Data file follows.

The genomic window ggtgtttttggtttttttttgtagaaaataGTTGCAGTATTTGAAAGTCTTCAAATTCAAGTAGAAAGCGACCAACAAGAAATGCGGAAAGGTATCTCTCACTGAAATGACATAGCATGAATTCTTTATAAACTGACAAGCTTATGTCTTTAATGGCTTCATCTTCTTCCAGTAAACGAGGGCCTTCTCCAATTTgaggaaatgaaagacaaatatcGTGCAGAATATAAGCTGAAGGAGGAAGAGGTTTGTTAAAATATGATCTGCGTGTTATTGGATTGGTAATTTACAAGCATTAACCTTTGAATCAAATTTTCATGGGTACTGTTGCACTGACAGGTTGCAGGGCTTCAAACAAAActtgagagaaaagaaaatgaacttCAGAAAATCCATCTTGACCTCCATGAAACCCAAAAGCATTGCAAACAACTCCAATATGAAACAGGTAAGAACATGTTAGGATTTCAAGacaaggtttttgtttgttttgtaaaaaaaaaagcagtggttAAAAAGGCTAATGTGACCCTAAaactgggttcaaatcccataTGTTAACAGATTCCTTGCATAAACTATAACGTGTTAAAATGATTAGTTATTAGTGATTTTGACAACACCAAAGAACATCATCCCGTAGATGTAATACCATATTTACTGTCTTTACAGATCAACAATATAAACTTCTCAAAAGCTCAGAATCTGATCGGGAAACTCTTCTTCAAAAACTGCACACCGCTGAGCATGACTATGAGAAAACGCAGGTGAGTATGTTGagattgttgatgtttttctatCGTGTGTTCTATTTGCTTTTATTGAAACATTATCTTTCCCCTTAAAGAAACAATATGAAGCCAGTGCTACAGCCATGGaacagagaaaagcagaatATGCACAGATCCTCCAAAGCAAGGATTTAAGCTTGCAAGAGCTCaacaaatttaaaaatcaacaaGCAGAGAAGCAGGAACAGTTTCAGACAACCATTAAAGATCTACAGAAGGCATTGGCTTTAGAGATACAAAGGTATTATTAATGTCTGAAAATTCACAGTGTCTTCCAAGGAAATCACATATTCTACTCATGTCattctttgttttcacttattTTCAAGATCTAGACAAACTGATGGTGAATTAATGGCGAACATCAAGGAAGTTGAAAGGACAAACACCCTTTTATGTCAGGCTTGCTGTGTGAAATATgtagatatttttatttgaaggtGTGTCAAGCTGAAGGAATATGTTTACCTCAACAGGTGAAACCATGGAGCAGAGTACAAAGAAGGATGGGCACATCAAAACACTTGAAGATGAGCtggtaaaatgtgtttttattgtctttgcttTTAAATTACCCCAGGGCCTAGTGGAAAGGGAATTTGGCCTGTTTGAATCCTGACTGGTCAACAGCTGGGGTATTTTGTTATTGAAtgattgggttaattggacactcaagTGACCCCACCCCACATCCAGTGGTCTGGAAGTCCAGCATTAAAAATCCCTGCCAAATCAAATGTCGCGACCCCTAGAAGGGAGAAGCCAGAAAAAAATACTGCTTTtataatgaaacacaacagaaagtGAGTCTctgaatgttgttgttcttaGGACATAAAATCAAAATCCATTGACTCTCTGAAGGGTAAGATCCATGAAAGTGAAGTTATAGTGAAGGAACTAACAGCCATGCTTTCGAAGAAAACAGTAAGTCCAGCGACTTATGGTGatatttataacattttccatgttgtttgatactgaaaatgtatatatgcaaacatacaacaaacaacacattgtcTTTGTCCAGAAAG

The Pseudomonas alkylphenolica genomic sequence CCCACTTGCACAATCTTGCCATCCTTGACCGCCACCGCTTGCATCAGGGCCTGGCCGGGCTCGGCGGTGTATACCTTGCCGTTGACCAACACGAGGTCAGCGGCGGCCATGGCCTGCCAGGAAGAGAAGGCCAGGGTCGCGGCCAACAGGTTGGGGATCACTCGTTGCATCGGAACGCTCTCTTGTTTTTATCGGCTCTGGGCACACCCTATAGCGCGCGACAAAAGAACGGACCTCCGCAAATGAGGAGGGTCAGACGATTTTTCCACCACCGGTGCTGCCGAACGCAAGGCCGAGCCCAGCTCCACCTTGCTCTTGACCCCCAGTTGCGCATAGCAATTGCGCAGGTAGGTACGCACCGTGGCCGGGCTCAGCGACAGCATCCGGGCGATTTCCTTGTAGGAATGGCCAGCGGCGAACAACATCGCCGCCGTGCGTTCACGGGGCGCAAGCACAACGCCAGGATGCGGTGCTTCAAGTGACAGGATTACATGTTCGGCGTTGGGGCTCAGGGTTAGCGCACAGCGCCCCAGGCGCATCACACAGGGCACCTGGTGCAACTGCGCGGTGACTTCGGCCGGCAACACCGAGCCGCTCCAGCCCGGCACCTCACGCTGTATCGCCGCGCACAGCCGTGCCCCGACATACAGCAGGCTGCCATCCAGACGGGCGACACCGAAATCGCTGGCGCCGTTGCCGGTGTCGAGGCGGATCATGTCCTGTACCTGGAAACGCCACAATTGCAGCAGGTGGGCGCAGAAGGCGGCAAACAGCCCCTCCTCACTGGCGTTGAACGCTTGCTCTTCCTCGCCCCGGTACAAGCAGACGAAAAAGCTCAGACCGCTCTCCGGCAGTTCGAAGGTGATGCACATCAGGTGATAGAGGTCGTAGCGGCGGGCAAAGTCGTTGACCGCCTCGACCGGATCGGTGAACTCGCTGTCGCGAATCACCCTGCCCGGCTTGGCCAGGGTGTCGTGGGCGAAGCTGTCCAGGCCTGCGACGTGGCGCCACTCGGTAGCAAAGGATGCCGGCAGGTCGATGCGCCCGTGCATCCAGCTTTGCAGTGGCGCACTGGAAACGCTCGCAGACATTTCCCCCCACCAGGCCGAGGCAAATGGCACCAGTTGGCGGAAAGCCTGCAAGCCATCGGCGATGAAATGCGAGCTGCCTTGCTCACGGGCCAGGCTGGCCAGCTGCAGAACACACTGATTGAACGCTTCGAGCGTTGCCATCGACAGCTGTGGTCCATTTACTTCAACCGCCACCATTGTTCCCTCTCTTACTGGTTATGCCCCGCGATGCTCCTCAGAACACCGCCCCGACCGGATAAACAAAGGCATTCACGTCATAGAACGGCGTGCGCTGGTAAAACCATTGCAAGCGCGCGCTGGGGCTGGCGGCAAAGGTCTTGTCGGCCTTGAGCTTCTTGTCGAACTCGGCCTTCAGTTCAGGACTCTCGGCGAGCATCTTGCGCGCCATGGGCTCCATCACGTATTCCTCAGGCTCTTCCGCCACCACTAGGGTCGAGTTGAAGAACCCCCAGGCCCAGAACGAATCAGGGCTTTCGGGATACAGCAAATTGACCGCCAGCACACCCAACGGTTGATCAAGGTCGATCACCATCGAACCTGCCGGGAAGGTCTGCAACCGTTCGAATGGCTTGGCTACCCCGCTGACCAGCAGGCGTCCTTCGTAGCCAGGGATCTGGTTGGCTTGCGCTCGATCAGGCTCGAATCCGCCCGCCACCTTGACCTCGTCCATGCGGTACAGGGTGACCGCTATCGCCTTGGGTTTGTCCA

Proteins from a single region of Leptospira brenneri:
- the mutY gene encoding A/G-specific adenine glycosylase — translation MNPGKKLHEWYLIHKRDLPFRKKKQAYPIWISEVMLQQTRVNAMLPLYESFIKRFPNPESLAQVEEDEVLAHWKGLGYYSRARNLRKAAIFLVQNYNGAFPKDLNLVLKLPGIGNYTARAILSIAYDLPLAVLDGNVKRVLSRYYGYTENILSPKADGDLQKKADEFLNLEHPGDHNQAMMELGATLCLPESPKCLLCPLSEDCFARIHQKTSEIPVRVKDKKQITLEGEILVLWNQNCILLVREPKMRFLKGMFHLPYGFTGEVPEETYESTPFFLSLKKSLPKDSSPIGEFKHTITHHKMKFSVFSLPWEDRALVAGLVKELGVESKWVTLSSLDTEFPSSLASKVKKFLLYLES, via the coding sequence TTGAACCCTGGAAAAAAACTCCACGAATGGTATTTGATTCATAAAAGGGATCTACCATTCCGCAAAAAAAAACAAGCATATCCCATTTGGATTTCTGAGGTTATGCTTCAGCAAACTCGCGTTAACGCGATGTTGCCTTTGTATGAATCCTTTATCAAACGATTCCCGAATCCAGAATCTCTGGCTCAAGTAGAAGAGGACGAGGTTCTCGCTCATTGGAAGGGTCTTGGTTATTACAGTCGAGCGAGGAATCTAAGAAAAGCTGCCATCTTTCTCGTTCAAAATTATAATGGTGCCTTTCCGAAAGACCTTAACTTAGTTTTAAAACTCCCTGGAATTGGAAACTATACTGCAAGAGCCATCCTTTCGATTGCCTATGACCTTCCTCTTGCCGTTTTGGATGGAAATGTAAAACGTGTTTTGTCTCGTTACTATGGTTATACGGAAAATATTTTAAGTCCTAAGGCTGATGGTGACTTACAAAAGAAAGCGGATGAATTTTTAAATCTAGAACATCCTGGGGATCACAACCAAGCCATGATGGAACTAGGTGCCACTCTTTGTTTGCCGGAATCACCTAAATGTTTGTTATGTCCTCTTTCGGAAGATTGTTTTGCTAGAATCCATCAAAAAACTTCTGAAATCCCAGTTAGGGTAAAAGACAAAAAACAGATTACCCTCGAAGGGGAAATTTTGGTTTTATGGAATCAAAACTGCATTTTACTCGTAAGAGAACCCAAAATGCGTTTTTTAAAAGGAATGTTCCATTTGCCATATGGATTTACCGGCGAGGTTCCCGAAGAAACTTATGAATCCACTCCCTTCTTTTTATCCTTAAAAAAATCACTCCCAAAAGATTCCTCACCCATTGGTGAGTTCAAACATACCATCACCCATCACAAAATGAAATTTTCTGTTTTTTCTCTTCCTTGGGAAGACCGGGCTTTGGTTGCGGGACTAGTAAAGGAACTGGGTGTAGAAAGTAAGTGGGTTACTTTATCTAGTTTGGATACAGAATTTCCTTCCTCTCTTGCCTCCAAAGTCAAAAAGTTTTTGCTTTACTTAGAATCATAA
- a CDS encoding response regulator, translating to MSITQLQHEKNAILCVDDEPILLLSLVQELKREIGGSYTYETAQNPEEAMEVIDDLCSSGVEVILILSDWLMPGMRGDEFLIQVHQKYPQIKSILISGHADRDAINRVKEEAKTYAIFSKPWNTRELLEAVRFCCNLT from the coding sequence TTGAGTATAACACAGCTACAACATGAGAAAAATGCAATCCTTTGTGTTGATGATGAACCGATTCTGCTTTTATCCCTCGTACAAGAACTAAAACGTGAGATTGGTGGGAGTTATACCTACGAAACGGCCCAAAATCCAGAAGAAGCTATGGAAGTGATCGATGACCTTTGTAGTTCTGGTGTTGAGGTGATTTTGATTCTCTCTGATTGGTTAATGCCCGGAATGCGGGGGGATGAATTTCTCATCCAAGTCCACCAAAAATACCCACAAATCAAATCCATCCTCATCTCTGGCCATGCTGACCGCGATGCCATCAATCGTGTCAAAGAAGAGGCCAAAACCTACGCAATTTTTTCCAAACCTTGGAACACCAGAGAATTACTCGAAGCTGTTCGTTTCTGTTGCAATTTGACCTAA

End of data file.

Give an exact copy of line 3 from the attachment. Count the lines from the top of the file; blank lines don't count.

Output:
Proteins from a single region of Leptospira brenneri: